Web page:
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Billy's Antiques Owner Talked to Ghosts During the Blizzard

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Image via <a href="">NLA</a>
Image via NLA

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This week, a judge ruled that William Leroy of Bowery oddities shop Billy's Antiques can't have his seized subway signs back, despite the fact that a court had dismissed charges that he acquired them illegally. Judge Rita Mella explained that while she sympathizes with Leroy, New York state law does not give the court the power to return the signs. Any defendants who wants to reclaim seized property has to go directly to the Police Department; if that doesn't work, they generally have to sue.

But despite being stuck in a legal situation that even the judge herself admits is unfair, Leroy isn't too depressed to send us emails. Last night, he passed along the photo above along with a note that begins: "These are the 'Bowery Ghosts' I keep warning all these Gentrified/Suburbanized Shops that keep opening up around Billy's."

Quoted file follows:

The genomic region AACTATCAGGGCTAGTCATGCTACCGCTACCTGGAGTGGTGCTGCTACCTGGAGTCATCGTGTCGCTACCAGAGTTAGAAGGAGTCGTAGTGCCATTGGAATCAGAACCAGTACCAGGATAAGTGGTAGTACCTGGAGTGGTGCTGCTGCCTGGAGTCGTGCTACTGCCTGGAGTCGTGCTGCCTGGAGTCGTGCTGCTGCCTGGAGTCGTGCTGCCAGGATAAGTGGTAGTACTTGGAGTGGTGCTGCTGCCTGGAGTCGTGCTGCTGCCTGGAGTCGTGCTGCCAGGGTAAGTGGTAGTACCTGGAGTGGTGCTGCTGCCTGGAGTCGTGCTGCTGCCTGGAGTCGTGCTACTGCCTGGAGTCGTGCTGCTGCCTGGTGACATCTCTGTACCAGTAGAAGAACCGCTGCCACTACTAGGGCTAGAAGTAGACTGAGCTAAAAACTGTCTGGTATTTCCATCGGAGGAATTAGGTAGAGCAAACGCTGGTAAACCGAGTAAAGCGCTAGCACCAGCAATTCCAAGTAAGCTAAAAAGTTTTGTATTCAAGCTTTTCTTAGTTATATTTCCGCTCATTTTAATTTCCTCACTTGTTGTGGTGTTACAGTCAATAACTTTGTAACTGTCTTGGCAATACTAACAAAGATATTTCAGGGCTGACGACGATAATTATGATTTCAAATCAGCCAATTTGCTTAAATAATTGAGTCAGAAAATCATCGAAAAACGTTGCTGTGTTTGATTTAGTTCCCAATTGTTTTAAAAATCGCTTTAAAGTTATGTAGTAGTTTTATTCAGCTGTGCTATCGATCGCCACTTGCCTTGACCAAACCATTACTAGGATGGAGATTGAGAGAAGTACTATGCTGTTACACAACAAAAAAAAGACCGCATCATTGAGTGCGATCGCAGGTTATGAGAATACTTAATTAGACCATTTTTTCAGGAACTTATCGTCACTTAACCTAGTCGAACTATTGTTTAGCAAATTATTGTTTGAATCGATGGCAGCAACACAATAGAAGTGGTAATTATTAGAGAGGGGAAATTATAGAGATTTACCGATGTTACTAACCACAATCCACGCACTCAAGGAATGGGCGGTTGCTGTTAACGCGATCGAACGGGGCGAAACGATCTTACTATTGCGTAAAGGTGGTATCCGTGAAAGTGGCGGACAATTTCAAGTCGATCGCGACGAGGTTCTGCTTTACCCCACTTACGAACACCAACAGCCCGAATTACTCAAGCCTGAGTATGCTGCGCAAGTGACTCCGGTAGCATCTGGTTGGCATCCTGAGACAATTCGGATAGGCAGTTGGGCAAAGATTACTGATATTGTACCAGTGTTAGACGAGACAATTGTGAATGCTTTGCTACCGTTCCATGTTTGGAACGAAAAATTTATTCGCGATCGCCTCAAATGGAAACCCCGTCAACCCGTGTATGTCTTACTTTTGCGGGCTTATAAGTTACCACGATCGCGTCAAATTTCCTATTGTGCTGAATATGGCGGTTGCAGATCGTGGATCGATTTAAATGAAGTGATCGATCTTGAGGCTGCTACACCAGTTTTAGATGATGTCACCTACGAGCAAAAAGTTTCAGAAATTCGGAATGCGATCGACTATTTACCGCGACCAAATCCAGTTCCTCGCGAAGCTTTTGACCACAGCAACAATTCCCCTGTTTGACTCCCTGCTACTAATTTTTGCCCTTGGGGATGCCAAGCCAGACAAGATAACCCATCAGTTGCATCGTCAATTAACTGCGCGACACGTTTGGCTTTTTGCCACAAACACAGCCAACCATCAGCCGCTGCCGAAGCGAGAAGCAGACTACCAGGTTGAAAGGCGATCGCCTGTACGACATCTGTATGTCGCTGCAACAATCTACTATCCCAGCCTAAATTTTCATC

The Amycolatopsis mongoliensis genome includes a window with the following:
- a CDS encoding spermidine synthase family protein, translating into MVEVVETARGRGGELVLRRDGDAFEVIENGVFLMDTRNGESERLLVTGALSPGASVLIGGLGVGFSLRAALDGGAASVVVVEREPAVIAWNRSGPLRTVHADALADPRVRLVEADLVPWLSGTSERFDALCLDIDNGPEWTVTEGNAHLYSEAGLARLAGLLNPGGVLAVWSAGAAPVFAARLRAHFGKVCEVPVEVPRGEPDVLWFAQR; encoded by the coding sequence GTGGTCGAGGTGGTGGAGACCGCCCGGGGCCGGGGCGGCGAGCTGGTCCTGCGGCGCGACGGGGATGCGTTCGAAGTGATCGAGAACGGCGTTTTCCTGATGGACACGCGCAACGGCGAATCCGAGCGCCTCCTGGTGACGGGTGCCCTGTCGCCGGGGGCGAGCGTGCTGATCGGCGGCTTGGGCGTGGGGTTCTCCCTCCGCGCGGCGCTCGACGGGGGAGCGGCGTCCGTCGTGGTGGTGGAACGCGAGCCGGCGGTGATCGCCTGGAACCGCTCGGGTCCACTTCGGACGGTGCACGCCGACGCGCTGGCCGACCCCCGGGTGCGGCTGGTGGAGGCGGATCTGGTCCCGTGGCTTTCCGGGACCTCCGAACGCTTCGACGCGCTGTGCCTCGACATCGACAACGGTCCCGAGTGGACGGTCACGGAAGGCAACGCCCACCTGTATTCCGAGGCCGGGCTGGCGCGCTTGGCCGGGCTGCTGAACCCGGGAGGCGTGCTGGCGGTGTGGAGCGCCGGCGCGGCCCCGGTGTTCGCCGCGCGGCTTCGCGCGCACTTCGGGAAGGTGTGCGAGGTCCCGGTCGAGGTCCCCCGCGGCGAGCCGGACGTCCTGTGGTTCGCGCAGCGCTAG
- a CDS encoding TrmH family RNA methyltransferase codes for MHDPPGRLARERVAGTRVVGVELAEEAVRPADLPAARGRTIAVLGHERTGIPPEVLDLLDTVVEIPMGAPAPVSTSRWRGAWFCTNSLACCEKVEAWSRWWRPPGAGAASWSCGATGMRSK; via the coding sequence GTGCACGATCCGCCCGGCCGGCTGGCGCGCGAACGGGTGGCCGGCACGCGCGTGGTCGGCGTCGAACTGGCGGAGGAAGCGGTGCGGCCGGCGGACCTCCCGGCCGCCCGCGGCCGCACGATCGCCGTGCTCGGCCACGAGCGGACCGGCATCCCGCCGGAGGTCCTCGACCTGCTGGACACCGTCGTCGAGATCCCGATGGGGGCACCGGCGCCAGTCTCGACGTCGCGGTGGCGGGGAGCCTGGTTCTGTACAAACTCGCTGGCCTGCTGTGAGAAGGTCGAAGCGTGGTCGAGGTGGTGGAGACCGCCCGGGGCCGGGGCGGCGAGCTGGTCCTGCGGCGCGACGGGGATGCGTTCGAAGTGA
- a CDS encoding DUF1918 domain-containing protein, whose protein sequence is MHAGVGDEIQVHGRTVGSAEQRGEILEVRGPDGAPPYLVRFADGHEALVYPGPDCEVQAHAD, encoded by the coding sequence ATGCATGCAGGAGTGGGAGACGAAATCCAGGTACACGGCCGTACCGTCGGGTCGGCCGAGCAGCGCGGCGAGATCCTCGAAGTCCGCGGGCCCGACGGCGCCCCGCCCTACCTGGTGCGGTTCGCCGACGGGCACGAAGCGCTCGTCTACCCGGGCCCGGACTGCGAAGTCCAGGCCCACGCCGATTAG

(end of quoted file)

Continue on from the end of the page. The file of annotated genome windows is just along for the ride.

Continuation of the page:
The photo, according to the website of the National Library of Australia, is a mug shot of De Gracy (no first name listed) and Edward Dalton. It was one of about 2500 photos taken by New South Wales cops between 1910 and 1930, and it came with the annotation "magsmen," Australian slang for "con men," written in pencil. Leroy writes:

De Gracy and Dalton well know criminals on the Bowery in the 1920's....They spoke to me while I was in the store at night alone during the Blizzard. They said they are disgusted by how clean and normal the Bowery has become and vowed to haunt all the shops.
There's nothing online about either man spending time on the Bowery, but look at those guys—would you want to be on their bad side? Here's hoping they can haunt the NYPD until Billy gets his signs back.
· Case Is Dismissed, but Signs Remain Seized [City Room]
· Billy of Billy's Antiques Warns Rag & Bone about Bowery Ghosts [Racked NY]
· Billy's Antiques Got Subway Signs Fair and Square, Says Owner [Racked NY]

Billy's Antiques and Props

78 E. Houston Street, New York NY